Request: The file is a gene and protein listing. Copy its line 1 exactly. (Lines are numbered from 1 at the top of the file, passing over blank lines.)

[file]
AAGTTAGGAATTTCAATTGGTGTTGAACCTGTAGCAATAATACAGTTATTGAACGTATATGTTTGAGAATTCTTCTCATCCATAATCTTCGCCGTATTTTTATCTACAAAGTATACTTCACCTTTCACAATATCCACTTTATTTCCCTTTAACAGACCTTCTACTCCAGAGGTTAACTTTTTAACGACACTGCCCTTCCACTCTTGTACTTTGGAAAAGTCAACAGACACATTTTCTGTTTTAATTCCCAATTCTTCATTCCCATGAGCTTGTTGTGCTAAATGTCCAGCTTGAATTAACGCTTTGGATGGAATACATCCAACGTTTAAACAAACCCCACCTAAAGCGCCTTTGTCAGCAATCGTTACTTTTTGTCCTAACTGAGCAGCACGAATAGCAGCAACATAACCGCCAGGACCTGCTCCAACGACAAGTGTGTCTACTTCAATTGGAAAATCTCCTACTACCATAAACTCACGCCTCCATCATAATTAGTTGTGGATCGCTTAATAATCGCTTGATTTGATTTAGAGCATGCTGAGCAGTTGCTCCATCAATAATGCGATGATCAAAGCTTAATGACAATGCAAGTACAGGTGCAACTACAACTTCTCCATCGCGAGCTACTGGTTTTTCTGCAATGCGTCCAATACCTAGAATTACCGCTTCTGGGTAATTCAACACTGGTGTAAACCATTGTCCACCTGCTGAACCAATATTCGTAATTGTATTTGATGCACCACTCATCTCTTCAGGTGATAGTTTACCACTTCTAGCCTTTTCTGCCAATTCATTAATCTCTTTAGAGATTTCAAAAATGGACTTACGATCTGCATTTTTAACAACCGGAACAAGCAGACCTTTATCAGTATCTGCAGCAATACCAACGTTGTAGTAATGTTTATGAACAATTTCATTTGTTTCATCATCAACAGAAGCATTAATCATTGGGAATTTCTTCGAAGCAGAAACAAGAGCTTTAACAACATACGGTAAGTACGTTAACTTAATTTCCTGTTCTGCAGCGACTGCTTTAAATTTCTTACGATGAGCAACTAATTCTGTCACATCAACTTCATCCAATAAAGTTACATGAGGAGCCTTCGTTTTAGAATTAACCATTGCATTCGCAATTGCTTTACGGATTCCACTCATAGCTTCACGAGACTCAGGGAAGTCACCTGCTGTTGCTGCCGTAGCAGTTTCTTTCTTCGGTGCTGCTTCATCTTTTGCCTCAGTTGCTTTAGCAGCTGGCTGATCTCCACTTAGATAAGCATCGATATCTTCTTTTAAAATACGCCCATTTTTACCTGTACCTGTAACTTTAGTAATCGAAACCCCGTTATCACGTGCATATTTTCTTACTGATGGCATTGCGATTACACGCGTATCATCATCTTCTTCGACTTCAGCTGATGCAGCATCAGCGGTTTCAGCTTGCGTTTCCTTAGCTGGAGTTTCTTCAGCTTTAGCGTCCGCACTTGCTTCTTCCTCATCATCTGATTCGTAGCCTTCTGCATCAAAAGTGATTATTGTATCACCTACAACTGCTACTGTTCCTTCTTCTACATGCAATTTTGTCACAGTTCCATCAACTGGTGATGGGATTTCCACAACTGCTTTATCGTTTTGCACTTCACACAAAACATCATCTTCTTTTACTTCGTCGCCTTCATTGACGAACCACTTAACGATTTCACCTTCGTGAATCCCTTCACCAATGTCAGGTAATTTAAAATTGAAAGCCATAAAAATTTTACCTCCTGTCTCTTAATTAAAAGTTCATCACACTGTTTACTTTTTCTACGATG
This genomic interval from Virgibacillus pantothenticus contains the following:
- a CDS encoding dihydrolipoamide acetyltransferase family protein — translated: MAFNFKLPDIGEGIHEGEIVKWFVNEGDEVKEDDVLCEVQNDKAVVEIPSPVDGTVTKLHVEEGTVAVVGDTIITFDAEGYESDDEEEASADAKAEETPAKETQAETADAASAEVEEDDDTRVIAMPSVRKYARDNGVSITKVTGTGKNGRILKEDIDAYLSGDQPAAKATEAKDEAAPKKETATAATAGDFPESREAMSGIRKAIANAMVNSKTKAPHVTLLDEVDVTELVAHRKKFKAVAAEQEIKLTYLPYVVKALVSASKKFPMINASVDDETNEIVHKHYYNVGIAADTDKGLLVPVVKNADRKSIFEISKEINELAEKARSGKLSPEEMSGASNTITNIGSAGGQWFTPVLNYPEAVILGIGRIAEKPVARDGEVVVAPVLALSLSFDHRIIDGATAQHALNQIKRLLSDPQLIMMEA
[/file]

AAGTTAGGAATTTCAATTGGTGTTGAACCTGTAGCAATAATACAGTTATTGAACGTATATGTTTGAGAATTCTTCTCATCCATAATCTTCGCCGTATTTTTATCTACAAAGTATACTTCACCTTTCACAATATCCACTTTATTTCCCTTTAACAGACCTTCTACTCCAGAGGTTAACTTTTTAACGACACTGCCCTTCCACTCTTGTACTTTGGAAAAGTCAACAGACACATTTTCTGTTTTAATTCCCAATTCTTCATTCCCATGAGCTTGTTGTGCTAAATGTCCAGCTTGAATTAACGCTTTGGATGGAATACATCCAACGTTTAAACAAACCCCACCTAAAGCGCCTTTGTCAGCAATCGTTACTTTTTGTCCTAACTGAGCAGCACGAATAGCAGCAACATAACCGCCAGGACCTGCTCCAACGACAAGTGTGTCTACTTCAATTGGAAAATCTCCTACTACCATAAACTCACGCCTCCATCATAATTAGTTGTGGATCGCTTAATAATCGCTTGATTTGATTTAGAGCATGCTGAGCAGTTGCTCCATCAATAATGCGATGATCAAAGCTTAATGACAATGCAAGTACAGGTGCAACTACAACTTCTCCATCGCGAGCTACTGGTTTTTCTGCAATGCGTCCAATACCTAGAATTACCGCTTCTGGGTAATTCAACACTGGTGTAAACCATTGTCCACCTGCTGAACCAATATTCGTAATTGTATTTGATGCACCACTCATCTCTTCAGGTGATAGTTTACCACTTCTAGCCTTTTCTGCCAATTCATTAATCTCTTTAGAGATTTCAAAAATGGACTTACGATCTGCATTTTTAACAACCGGAACAAGCAGACCTTTATCAGTATCTGCAGCAATACCAACGTTGTAGTAATGTTTATGAACAATTTCATTTGTTTCATCATCAACAGAAGCATTAATCATTGGGAATTTCTTCGAAGCAGAAACAAGAGCTTTAACAACATACGGTAAGTACGTTAACTTAATTTCCTGTTCTGCAGCGACTGCTTTAAATTTCTTACGATGAGCAACTAATTCTGTCACATCAACTTCATCCAATAAAGTTACATGAGGAGCCTTCGTTTTAGAATTAACCATTGCATTCGCAATTGCTTTACGGATTCCACTCATAGCTTCACGAGACTCAGGGAAGTCACCTGCTGTTGCTGCCGTAGCAGTTTCTTTCTTCGGTGCTGCTTCATCTTTTGCCTCAGTTGCTTTAGCAGCTGGCTGATCTCCACTTAGATAAGCATCGATATCTTCTTTTAAAATACGCCCATTTTTACCTGTACCTGTAACTTTAGTAATCGAAACCCCGTTATCACGTGCATATTTTCTTACTGATGGCATTGCGATTACACGCGTATCATCATCTTCTTCGACTTCAGCTGATGCAGCATCAGCGGTTTCAGCTTGCGTTTCCTTAGCTGGAGTTTCTTCAGCTTTAGCGTCCGCACTTGCTTCTTCCTCATCATCTGATTCGTAGCCTTCTGCATCAAAAGTGATTATTGTATCACCTACAACTGCTACTGTTCCTTCTTCTACATGCAATTTTGTCACAGTTCCATCAACTGGTGATGGGATTTCCACAACTGCTTTATCGTTTTGCACTTCACACAAAACATCATCTTCTTTTACTTCGTCGCCTTCATTGACGAACCACTTAACGATTTCACCTTCGTGAATCCCTTCACCAATGTCAGGTAATTTAAAATTGAAAGCCATAAAAATTTTACCTCCTGTCTCTTAATTAAAAGTTCATCACACTGTTTACTTTTTCTACGATG